An MVP is the minimum viable product. It sounds useless in a world where the digital realisations of companies are producing state of the art systems that are revolutionising the way organisations are able to operate and make money.
But when deciding to add a new digital system, especially when it involves AI or RPA, scaling back the first delivery can be essential and add real benefits to a project. The reasons are as follows:
Adding funds to tackle problems using AI means there is an opportunity cost attached. Aiming to develop the biggest and most advanced system ever created in the first push means it often leads to valuations and quotes that are scary and daunting. Start small and take one step at a time. That not to say that the system could grow and evolve to a larger system, its just he costs are relatable to progress and much more easily managed
Any mystifying views of what AI is or how it can change a business gets broken when the tech is quickly in place and working. This can give confidence in a much shorter time span that it can do what was promised by a consultant. Get the most simple version on the table and it can explain what the most complex system could also achieve.
Often systems have to work alongside people who didn’t ask or want to work alongside an automated AI engine. By allowing teams to start working with version 1.0 they can become adapted and efficient, so that when 9.0 gets pushed into the production cycle, its already second nature. Everyone can then get it.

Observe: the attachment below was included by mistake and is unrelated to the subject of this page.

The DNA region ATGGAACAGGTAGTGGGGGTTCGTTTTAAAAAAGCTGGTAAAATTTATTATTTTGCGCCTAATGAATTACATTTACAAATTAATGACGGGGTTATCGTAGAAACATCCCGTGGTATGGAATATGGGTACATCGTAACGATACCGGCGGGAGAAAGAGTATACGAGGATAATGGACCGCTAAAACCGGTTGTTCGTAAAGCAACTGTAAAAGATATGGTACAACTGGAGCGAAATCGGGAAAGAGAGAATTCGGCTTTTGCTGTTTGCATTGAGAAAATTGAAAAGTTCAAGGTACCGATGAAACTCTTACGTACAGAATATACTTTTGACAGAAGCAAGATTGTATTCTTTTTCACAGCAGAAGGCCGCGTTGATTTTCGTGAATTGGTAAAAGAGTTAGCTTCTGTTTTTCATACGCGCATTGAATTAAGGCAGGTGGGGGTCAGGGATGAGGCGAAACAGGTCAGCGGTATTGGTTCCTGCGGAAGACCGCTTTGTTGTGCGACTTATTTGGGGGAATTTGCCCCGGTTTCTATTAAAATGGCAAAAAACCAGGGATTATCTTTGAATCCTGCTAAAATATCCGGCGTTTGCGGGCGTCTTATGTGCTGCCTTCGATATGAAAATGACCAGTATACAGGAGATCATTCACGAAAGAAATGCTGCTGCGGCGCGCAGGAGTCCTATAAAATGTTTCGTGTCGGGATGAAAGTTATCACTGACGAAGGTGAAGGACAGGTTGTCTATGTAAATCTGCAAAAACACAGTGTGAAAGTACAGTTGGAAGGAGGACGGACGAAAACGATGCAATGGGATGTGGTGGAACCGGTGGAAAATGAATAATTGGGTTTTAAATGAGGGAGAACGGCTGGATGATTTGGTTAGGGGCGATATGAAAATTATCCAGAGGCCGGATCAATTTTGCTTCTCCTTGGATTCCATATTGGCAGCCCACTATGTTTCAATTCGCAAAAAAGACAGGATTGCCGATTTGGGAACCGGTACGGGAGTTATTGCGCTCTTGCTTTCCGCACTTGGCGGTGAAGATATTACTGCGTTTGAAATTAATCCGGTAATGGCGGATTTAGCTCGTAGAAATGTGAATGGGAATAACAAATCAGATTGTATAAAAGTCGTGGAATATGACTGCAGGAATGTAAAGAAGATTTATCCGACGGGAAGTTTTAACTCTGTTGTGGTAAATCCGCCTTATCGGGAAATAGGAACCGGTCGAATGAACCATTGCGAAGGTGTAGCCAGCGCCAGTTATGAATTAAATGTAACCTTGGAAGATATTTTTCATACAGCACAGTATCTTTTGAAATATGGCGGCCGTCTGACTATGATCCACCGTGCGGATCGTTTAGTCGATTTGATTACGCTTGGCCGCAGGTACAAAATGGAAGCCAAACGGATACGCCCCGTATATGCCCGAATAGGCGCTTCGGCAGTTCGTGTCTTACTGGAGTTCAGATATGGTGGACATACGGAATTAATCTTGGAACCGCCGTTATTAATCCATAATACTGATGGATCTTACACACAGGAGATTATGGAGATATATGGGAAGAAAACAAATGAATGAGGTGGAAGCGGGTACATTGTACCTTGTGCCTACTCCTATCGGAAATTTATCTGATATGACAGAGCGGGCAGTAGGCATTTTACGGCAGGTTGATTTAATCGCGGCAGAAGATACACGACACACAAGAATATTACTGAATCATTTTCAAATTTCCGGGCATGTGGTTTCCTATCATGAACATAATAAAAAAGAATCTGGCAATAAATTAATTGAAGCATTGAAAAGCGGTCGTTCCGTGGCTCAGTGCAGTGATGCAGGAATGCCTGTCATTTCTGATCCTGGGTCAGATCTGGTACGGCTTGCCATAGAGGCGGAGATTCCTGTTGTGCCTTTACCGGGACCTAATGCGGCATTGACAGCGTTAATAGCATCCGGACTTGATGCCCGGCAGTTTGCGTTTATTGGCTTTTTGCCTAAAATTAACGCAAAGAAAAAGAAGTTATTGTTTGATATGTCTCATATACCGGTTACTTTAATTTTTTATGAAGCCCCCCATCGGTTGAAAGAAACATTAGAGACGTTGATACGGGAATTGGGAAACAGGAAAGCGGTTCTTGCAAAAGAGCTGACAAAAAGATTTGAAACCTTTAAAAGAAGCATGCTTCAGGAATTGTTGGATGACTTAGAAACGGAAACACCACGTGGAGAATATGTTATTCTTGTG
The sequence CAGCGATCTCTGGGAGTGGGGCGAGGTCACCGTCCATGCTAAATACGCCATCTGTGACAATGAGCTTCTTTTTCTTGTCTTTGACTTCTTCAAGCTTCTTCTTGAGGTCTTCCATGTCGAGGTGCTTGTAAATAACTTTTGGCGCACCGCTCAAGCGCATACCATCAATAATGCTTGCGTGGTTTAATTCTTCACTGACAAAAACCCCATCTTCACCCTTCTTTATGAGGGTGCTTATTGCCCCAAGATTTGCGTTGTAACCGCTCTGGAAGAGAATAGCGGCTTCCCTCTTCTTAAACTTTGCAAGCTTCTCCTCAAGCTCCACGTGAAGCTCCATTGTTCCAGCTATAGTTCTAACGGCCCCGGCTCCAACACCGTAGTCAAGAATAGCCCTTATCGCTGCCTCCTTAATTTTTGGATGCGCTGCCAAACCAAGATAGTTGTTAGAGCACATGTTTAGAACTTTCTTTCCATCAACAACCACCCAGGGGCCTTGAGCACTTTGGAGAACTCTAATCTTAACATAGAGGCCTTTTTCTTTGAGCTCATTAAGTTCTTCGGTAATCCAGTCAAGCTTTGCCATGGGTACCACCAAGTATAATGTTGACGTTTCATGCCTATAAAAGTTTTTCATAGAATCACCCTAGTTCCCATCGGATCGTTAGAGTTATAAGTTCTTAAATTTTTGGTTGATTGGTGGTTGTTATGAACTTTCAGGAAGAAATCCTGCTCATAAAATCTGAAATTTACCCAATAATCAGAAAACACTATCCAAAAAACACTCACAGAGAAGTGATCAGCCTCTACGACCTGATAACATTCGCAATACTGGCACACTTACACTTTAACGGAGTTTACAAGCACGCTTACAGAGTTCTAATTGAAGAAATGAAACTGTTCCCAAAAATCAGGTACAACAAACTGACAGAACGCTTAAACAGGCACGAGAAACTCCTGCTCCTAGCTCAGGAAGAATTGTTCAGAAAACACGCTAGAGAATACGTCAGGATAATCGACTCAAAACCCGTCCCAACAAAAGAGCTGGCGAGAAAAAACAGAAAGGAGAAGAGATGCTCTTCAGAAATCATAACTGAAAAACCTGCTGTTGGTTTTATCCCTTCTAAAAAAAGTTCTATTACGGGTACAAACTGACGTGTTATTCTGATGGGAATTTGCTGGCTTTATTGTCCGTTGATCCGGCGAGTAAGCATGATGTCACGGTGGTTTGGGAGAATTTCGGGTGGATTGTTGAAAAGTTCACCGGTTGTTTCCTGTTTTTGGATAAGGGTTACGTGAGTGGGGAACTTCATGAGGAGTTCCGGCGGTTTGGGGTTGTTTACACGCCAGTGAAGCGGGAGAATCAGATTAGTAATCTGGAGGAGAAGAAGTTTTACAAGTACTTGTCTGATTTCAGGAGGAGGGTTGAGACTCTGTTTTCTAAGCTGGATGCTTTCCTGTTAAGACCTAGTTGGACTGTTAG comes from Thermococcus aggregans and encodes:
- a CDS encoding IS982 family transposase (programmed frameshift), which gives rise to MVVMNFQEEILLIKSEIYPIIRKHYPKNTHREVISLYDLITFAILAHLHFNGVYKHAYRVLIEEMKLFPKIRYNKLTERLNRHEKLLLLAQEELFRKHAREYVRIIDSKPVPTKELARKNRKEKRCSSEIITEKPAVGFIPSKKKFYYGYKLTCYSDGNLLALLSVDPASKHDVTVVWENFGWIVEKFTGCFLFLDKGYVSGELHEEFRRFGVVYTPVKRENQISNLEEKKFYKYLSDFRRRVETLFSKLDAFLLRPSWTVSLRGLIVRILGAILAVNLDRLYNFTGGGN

When taking the next steps in improving or adding to the MVP, its not because of an idea at the begging of development to what may and may not work; its because the MVP has been tested and logical assessments can be made to its function and operation. It grows from knowledge and experience, not guess work.
Instead of running 1 million mies an hour at the goal of building a monster AI, which would lead to a monster list of bugs to close, the issues that get closed during development are only as big as the software itself. therefore development ends with a more operational system that is more likely to be made active.
When building an AI, it’s the same as a house. Ensuring the core functionality is working and adding value is a great way to be able to add more functions and tasks to the AI; this way as the system gets more complex, you can rely on it working more of the time.
Time is precious. Save time by having something that can add value quicker. Even if development has to happen after the MVP is delivered, the MVP can add value in the background, also being useful in researching what works!
The first thing a consultant should focus on is the ‘use cases’ these are an output or an example where the system must accomplish something ie send this type of email, or give a decision on this specific task. Usually creating a most important list is the best of these use cases. Then pick the top few to focus on for the MVP. This ensures that the fist and most valuable things get closed first, essentially adding the most value first!
With development running as fast as possible to get to delivery, it is often most efficient to stop and understand what is going well and what is going badly. This ensures that the next steps moving forward are better than the last. The next bits of development can then either cost less or happen faster.
Most software is designed and gets used. Simple. AI is different, it needs to work in unison with the real world. Thats what this documents use of an MVP is even more necessary. The world of AI changes and fluctuates as it evolves and becomes more intelligent, this needs to be captured in any project it concerns. Also AI relies on real world to provide benefits, each integration with the real world needs to be checked and adapted to ensure success. Accuracies need to be tweaked to ensure that the AI meets expectations. The best way to do this is starting with an MVP